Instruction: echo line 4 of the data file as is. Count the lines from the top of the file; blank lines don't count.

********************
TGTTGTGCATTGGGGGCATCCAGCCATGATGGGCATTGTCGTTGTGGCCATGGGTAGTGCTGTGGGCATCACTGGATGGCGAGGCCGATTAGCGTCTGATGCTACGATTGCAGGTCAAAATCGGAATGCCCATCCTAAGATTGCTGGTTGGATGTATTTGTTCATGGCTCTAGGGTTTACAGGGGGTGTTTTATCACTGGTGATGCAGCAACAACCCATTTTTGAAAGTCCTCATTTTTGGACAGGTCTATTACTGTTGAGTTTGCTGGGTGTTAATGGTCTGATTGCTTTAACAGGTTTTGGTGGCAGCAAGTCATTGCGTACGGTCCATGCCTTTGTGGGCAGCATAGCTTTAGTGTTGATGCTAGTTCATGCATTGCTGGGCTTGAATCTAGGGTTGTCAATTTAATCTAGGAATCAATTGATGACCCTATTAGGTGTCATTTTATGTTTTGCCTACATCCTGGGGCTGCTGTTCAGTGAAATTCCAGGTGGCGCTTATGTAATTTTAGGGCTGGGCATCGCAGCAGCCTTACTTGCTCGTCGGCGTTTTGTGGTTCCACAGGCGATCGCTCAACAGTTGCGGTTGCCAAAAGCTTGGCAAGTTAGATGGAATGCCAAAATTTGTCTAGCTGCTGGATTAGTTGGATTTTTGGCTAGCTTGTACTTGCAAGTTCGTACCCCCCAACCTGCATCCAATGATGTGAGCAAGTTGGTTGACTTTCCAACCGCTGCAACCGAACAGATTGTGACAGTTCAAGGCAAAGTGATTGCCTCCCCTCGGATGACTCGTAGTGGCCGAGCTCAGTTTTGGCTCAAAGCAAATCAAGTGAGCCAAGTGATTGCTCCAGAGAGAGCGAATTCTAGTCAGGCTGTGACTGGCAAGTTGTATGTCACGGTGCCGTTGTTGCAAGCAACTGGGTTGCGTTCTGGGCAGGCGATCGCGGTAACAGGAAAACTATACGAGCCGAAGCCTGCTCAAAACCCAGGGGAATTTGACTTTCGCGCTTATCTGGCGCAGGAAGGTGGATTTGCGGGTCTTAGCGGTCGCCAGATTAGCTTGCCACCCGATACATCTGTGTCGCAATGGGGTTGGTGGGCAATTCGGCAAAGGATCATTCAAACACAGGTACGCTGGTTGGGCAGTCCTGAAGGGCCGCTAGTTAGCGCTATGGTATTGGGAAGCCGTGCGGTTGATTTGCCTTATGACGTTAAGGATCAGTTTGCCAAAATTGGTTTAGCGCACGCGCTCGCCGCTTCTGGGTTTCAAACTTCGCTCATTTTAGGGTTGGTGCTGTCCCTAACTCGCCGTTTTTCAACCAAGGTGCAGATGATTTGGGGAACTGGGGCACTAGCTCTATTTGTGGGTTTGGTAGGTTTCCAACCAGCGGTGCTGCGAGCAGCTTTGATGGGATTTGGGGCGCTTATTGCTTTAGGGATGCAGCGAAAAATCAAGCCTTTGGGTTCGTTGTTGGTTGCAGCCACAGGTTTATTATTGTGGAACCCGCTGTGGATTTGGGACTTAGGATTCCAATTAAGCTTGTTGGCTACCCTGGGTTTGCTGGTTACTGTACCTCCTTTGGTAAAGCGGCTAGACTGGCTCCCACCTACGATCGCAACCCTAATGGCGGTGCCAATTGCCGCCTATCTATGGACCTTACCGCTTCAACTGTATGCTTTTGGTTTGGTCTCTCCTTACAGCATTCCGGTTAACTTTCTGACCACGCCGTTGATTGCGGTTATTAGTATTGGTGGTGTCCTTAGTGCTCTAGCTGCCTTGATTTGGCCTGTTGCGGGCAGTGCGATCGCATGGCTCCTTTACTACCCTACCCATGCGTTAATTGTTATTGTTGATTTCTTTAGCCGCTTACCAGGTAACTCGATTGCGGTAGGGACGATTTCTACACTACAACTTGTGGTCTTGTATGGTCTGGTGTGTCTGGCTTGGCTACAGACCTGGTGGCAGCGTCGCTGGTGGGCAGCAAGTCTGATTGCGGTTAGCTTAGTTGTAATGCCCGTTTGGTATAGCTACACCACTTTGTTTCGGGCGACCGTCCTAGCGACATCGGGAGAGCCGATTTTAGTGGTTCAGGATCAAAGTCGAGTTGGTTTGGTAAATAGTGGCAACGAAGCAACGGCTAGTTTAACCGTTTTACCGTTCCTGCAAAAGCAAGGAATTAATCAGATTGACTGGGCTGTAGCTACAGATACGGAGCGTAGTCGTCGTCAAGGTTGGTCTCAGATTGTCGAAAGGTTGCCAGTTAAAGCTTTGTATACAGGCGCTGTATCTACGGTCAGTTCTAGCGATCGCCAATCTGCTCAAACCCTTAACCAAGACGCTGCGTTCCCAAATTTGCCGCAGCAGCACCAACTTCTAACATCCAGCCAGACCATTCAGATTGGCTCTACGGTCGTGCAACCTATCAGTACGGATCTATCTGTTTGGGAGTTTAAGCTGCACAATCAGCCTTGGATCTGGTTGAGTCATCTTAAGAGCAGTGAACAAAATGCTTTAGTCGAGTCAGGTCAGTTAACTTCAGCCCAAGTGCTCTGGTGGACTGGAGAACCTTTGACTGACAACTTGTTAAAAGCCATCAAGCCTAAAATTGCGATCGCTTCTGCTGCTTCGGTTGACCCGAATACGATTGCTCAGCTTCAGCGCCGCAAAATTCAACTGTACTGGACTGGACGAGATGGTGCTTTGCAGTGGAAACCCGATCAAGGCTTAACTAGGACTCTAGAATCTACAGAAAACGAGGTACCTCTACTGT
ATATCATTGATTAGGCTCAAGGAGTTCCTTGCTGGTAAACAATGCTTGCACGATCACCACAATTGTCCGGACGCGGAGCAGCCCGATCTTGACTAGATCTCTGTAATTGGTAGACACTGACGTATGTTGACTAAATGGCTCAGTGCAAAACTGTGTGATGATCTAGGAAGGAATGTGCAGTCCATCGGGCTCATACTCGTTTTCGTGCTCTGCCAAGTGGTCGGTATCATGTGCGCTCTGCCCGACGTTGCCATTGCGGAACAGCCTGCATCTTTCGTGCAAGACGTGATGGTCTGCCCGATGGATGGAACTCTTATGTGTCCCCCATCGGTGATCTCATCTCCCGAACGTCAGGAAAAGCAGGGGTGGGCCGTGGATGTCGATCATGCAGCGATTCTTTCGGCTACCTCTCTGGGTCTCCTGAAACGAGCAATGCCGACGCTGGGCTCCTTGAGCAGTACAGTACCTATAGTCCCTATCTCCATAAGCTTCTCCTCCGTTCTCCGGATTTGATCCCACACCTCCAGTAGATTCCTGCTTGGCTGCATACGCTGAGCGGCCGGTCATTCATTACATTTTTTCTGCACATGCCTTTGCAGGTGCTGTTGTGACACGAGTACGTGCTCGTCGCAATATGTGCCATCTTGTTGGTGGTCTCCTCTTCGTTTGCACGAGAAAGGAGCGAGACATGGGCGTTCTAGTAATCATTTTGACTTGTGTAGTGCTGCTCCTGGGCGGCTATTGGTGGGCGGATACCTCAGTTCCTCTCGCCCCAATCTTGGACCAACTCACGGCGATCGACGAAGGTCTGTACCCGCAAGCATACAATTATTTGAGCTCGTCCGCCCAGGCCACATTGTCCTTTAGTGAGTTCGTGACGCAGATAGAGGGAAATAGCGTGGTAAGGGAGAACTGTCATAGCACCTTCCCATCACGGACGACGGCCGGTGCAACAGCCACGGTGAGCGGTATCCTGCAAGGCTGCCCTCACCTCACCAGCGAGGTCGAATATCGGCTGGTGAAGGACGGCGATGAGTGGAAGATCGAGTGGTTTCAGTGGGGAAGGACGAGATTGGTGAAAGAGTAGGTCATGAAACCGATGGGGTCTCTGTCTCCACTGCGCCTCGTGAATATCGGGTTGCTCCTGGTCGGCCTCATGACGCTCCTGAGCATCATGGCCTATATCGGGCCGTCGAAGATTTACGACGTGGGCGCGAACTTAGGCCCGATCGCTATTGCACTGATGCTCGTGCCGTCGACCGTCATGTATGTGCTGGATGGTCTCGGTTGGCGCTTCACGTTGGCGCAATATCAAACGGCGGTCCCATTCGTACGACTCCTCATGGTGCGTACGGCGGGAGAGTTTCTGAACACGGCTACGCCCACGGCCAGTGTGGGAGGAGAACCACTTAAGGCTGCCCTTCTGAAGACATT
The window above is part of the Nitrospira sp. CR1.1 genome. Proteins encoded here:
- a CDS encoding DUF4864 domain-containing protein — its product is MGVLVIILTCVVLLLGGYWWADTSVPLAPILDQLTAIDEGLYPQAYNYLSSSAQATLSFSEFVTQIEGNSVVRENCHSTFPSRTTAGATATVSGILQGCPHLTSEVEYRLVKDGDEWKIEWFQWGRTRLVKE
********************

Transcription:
- a CDS encoding DUF4864 domain-containing protein — its product is MGVLVIILTCVVLLLGGYWWADTSVPLAPILDQLTAIDEGLYPQAYNYLSSSAQATLSFSEFVTQIEGNSVVRENCHSTFPSRTTAGATATVSGILQGCPHLTSEVEYRLVKDGDEWKIEWFQWGRTRLVKE